Etzion DCL, Tue 17.1.12, Afternoon
14.45 pm. Etzion DCL: two men were waiting at the carousel, but no soldier at the window. We phoned and soon a soldier came and admitted them, then disappeared. This happened a few times- each time we phoned – and caused some mutual irritation!
One man from Bethlehem came for a magnetic card. The soldier would not admit him as it was not the right day (the man said he had already tried the previous day) and that the room upstairs was full and they had to complete service there by 5 o’clock. According to him, admittance was until 4 o’clock because of the crowd upstairs. (By the way, this did not jibe with what people coming out told us – they said there were very few people waiting upstairs.) On the other hand, he said that he would be on duty the next morning and promised to admit the man then.
Another man rushed in excitedly with a form (from a hospital?), saying he had to accompany his wife(?) but, as far as we could understand, had difficulties with Security. We suggested that he go upstairs and, if he did not receive a permit, we would try making phone calls. He disappeared inside but we did not see him again.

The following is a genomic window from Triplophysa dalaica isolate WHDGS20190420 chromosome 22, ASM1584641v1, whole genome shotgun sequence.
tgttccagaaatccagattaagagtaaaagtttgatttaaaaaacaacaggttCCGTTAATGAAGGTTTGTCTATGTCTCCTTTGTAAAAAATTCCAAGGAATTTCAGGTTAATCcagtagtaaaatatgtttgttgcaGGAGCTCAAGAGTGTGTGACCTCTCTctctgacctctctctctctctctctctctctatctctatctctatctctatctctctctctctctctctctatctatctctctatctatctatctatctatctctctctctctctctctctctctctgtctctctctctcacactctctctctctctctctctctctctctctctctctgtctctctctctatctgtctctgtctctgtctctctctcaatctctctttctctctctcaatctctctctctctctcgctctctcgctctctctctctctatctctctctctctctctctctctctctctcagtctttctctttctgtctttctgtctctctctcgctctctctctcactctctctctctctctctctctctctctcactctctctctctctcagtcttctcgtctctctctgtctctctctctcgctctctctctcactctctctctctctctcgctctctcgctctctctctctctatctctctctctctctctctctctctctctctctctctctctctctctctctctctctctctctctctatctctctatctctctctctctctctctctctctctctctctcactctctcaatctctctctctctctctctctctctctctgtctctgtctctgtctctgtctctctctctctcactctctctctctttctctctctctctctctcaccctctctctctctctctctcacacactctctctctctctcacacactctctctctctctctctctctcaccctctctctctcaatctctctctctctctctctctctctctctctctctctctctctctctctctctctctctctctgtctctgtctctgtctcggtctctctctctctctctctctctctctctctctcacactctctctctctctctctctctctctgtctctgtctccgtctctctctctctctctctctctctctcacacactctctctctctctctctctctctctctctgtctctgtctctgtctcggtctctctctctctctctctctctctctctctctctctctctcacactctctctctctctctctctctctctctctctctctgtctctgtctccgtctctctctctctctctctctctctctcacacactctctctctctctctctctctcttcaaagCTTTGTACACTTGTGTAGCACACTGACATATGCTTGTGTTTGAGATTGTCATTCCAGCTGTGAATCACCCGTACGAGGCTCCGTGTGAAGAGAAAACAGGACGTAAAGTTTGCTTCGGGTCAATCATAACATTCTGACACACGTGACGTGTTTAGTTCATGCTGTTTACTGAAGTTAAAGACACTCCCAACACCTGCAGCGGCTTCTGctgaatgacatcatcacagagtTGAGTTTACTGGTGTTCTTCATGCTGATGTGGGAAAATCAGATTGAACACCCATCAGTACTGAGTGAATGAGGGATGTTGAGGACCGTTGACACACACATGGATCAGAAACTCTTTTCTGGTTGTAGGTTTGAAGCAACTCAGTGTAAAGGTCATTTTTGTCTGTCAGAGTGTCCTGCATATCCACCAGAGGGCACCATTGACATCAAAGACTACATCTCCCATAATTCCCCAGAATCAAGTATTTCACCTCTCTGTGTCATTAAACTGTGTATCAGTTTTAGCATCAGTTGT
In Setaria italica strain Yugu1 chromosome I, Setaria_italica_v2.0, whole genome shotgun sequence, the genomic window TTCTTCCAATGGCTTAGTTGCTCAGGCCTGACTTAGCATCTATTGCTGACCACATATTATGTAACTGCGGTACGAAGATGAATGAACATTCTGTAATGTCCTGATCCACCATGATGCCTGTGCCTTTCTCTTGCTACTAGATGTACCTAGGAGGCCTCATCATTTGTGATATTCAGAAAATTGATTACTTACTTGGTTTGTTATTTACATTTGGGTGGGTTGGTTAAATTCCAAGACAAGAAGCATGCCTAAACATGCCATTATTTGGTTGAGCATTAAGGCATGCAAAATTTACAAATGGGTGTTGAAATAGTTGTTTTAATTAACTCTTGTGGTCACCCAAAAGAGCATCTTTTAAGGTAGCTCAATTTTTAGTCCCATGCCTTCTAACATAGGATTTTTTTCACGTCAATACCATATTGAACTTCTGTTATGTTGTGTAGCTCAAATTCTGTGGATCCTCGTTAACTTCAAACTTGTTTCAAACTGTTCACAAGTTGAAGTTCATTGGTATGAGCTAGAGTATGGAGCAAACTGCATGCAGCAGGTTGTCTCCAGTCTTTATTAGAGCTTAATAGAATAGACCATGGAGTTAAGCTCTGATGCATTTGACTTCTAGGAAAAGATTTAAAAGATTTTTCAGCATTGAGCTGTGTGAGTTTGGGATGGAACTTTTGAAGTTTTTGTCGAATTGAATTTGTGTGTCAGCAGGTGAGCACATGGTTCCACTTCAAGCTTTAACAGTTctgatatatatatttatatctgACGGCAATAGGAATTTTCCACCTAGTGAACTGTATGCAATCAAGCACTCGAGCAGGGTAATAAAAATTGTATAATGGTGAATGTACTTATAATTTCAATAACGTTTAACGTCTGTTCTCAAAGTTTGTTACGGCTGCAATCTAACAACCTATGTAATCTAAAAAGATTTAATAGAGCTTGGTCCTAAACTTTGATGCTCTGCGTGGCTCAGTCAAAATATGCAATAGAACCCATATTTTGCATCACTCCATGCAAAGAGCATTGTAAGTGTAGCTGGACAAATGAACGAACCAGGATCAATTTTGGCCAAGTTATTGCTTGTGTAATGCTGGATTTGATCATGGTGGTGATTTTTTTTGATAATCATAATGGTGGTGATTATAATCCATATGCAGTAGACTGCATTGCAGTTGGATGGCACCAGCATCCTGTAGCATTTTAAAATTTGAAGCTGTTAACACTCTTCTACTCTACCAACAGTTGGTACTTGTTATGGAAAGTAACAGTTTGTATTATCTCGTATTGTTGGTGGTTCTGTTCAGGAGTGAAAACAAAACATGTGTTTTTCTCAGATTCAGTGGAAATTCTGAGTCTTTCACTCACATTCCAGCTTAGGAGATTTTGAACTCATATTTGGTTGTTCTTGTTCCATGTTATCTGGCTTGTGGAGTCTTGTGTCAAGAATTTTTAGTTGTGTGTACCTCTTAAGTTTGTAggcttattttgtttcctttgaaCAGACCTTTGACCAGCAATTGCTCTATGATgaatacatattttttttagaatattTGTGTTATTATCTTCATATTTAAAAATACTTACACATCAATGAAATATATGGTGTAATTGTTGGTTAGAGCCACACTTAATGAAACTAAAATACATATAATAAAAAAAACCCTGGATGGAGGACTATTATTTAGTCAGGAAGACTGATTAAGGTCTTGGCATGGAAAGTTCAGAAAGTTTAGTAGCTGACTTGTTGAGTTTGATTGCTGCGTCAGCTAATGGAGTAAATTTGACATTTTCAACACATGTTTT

A young man came to the police as he has a long overdue traffic fine. There was no policeman on duty, it being ‘after-hours.’ We advised him to check in the morning that a policeman was on duty. We also gave him Chaya’s phone number in case Machsomwatch could help him to negotiate the fine. (No doubt we will be meeting him on our rounds on Monday morning!).
A doctor came out together with a young man. The doctor was upset and indignant. The young man’s mother was due to have serious surgery on Thursday. As a doctor, he was given an entry permit but he felt the soldiers thought he was ‘joking’ [his word] about his companion. Fortunately, we managed to make contact with the representative of the health humanitarian authority to whom he could give details, in Arabic. She said she would clarify and would call back to him. As we were about to leave, we gave him her phone number in case she did not reply soon, as well as the phone number of Physicians for Human Rights.